Sea Level Rising, Slowly but Surely

Good old Little Cuba, Hialeah, is the most vulnerable city in the U.S. to the effects of a rising ocean, according to a study by Climate Central. These and other interesting warnings were issued at a Sea Level Rise summit in Boca Raton, organized by Florida Atlantic University (see Miami Herald summary here).

rain forest
Rising seas will give new meaning to “rain forests.”

I’ve been writing about this issue for years now, and not much has changed in terms of awareness:

Like many effects of global warming, serious troubles from sea level rise are not expected for decades, and it will only affect areas near sea level. People are not going to wake up to this reality until they are denied flood insurance, which will happen eventually. South Florida is expected to disappear completely, but that should take several centuries.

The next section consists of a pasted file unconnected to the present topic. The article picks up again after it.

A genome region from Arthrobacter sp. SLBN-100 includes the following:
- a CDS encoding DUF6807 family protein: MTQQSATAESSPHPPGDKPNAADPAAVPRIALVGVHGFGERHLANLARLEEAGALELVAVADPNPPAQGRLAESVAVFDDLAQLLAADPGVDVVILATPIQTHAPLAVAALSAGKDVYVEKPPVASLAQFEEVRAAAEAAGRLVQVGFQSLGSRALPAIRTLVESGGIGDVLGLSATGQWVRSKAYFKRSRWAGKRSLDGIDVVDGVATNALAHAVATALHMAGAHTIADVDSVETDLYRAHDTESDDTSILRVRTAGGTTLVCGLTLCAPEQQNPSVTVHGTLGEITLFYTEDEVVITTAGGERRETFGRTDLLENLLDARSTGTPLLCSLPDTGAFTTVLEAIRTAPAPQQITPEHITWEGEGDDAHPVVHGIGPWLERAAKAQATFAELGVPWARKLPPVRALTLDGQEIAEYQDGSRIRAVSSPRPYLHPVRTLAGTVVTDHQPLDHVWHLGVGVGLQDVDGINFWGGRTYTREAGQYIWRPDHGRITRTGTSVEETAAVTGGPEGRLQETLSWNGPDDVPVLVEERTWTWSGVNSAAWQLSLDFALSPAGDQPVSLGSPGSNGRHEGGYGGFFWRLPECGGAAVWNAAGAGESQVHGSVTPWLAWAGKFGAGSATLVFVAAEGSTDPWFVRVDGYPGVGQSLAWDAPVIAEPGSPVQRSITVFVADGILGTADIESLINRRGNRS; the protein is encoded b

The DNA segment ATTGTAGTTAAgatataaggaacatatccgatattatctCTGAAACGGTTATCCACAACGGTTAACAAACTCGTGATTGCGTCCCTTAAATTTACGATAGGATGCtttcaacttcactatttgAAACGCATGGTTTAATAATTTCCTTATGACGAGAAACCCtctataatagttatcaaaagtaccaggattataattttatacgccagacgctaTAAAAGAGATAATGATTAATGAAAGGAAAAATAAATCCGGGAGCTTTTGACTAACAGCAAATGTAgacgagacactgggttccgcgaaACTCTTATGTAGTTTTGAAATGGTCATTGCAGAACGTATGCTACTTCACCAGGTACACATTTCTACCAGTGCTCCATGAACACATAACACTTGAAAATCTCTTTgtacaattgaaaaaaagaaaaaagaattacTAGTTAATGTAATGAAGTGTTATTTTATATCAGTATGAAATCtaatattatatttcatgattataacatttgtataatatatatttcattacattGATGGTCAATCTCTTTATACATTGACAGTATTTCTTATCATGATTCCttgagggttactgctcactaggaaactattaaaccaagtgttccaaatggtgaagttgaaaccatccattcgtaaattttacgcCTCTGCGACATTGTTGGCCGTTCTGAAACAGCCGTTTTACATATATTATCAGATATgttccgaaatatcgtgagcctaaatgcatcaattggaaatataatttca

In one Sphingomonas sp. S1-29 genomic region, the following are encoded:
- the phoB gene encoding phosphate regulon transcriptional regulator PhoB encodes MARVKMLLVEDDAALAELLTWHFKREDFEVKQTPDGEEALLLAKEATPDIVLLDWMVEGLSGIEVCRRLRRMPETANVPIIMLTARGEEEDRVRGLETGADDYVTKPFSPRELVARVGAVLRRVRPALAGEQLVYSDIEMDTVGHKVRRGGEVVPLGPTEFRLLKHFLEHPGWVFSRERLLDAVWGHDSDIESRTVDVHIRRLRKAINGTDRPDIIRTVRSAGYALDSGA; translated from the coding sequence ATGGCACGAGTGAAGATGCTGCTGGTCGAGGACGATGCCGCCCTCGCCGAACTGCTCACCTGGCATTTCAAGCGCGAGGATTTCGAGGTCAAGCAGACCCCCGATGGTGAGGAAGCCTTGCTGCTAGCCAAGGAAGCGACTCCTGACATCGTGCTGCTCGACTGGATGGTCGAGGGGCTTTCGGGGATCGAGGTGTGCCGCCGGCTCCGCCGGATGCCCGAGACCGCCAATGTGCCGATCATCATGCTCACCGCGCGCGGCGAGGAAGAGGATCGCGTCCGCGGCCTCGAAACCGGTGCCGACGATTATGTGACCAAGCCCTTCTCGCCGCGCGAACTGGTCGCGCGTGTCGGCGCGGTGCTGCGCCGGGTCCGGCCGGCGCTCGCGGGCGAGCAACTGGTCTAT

Of course, what should happen and what will happen are two different stories. Here’s where you can learn more about sea level rise:

Many people will lose their homes to a rising sea, and some speakers at the conference said that relocation should begin now. The representative from the Florida Keys talked about how they are raising certain elements of infrastructure by two feet, which will buy some time, but her overall tone conveyed a sense of defeat. The ocean is going to win.

Sea level rise is under way, and some very flat islands are already flooded. For the world’s other flat places, the big question remains: how much time do we have left?

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